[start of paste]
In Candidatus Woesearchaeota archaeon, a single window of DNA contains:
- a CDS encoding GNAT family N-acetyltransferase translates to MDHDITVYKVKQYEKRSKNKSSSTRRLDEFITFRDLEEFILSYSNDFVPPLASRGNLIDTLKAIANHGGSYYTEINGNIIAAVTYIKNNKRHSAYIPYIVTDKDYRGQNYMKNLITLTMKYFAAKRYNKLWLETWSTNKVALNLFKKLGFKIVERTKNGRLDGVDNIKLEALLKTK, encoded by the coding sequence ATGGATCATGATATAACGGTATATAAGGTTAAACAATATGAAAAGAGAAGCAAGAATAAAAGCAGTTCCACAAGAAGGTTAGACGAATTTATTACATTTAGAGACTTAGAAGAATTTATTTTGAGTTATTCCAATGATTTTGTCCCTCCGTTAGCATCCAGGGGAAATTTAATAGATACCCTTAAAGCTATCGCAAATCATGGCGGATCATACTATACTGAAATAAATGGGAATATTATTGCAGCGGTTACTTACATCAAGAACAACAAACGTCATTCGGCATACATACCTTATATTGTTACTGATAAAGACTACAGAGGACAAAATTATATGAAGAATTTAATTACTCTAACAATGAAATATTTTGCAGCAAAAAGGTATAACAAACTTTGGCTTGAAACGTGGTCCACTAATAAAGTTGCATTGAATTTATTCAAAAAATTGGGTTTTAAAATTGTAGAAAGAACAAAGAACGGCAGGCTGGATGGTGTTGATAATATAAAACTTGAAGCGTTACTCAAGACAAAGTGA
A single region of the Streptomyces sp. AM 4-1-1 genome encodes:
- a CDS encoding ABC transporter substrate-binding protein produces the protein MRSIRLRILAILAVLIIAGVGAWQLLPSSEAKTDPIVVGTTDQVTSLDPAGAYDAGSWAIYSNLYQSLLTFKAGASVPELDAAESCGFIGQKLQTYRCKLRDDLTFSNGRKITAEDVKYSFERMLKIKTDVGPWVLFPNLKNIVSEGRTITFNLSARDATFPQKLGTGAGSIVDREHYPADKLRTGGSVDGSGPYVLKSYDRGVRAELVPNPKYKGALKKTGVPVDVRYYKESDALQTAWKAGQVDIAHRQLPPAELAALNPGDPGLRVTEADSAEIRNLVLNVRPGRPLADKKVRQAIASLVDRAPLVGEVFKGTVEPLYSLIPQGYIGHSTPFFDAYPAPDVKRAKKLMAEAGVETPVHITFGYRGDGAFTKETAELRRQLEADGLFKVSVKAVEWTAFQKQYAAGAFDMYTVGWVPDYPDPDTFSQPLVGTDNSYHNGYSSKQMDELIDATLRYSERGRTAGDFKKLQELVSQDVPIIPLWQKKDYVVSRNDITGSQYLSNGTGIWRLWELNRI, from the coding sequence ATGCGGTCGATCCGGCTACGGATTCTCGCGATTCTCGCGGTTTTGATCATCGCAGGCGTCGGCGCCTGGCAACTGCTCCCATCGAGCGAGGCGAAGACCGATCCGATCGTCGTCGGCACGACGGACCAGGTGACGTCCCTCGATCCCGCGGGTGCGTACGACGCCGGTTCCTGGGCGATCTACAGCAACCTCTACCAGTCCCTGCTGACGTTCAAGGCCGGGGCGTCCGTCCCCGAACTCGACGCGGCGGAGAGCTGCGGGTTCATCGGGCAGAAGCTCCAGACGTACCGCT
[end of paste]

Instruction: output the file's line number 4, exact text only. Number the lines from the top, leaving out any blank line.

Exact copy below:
- a CDS encoding ABC transporter substrate-binding protein produces the protein MRSIRLRILAILAVLIIAGVGAWQLLPSSEAKTDPIVVGTTDQVTSLDPAGAYDAGSWAIYSNLYQSLLTFKAGASVPELDAAESCGFIGQKLQTYRCKLRDDLTFSNGRKITAEDVKYSFERMLKIKTDVGPWVLFPNLKNIVSEGRTITFNLSARDATFPQKLGTGAGSIVDREHYPADKLRTGGSVDGSGPYVLKSYDRGVRAELVPNPKYKGALKKTGVPVDVRYYKESDALQTAWKAGQVDIAHRQLPPAELAALNPGDPGLRVTEADSAEIRNLVLNVRPGRPLADKKVRQAIASLVDRAPLVGEVFKGTVEPLYSLIPQGYIGHSTPFFDAYPAPDVKRAKKLMAEAGVETPVHITFGYRGDGAFTKETAELRRQLEADGLFKVSVKAVEWTAFQKQYAAGAFDMYTVGWVPDYPDPDTFSQPLVGTDNSYHNGYSSKQMDELIDATLRYSERGRTAGDFKKLQELVSQDVPIIPLWQKKDYVVSRNDITGSQYLSNGTGIWRLWELNRI, from the coding sequence ATGCGGTCGATCCGGCTACGGATTCTCGCGATTCTCGCGGTTTTGATCATCGCAGGCGTCGGCGCCTGGCAACTGCTCCCATCGAGCGAGGCGAAGACCGATCCGATCGTCGTCGGCACGACGGACCAGGTGACGTCCCTCGATCCCGCGGGTGCGTACGACGCCGGTTCCTGGGCGATCTACAGCAACCTCTACCAGTCCCTGCTGACGTTCAAGGCCGGGGCGTCCGTCCCCGAACTCGACGCGGCGGAGAGCTGCGGGTTCATCGGGCAGAAGCTCCAGACGTACCGCT